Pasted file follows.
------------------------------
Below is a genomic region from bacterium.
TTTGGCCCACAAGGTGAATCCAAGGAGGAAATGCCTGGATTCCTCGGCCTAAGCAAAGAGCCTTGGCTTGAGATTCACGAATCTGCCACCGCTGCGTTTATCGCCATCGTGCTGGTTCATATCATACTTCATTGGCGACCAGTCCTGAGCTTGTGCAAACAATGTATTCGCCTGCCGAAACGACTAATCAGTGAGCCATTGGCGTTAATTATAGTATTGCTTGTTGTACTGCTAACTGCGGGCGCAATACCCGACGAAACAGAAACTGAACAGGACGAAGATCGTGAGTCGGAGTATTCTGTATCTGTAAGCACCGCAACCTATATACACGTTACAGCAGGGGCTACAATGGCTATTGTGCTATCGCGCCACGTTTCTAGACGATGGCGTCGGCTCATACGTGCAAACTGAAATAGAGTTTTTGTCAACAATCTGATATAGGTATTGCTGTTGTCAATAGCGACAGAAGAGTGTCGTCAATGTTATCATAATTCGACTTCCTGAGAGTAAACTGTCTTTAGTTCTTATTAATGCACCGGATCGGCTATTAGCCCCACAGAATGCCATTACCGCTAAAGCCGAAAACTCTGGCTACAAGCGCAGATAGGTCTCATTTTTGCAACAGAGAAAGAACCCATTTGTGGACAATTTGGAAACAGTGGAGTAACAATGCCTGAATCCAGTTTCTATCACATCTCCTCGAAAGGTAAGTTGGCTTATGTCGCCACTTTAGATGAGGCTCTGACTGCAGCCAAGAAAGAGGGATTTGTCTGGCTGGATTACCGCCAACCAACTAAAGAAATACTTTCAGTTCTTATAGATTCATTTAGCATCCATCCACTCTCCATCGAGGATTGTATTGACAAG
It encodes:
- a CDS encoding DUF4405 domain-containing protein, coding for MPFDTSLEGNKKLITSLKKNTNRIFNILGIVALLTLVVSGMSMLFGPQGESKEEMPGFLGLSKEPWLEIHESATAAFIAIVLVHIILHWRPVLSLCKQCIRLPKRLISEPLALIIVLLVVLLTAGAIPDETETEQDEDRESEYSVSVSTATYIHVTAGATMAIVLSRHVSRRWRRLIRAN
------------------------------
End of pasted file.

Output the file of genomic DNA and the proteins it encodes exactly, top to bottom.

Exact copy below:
Below is a genomic region from bacterium.
TTTGGCCCACAAGGTGAATCCAAGGAGGAAATGCCTGGATTCCTCGGCCTAAGCAAAGAGCCTTGGCTTGAGATTCACGAATCTGCCACCGCTGCGTTTATCGCCATCGTGCTGGTTCATATCATACTTCATTGGCGACCAGTCCTGAGCTTGTGCAAACAATGTATTCGCCTGCCGAAACGACTAATCAGTGAGCCATTGGCGTTAATTATAGTATTGCTTGTTGTACTGCTAACTGCGGGCGCAATACCCGACGAAACAGAAACTGAACAGGACGAAGATCGTGAGTCGGAGTATTCTGTATCTGTAAGCACCGCAACCTATATACACGTTACAGCAGGGGCTACAATGGCTATTGTGCTATCGCGCCACGTTTCTAGACGATGGCGTCGGCTCATACGTGCAAACTGAAATAGAGTTTTTGTCAACAATCTGATATAGGTATTGCTGTTGTCAATAGCGACAGAAGAGTGTCGTCAATGTTATCATAATTCGACTTCCTGAGAGTAAACTGTCTTTAGTTCTTATTAATGCACCGGATCGGCTATTAGCCCCACAGAATGCCATTACCGCTAAAGCCGAAAACTCTGGCTACAAGCGCAGATAGGTCTCATTTTTGCAACAGAGAAAGAACCCATTTGTGGACAATTTGGAAACAGTGGAGTAACAATGCCTGAATCCAGTTTCTATCACATCTCCTCGAAAGGTAAGTTGGCTTATGTCGCCACTTTAGATGAGGCTCTGACTGCAGCCAAGAAAGAGGGATTTGTCTGGCTGGATTACCGCCAACCAACTAAAGAAATACTTTCAGTTCTTATAGATTCATTTAGCATCCATCCACTCTCCATCGAGGATTGTATTGACAAG
It encodes:
- a CDS encoding DUF4405 domain-containing protein, coding for MPFDTSLEGNKKLITSLKKNTNRIFNILGIVALLTLVVSGMSMLFGPQGESKEEMPGFLGLSKEPWLEIHESATAAFIAIVLVHIILHWRPVLSLCKQCIRLPKRLISEPLALIIVLLVVLLTAGAIPDETETEQDEDRESEYSVSVSTATYIHVTAGATMAIVLSRHVSRRWRRLIRAN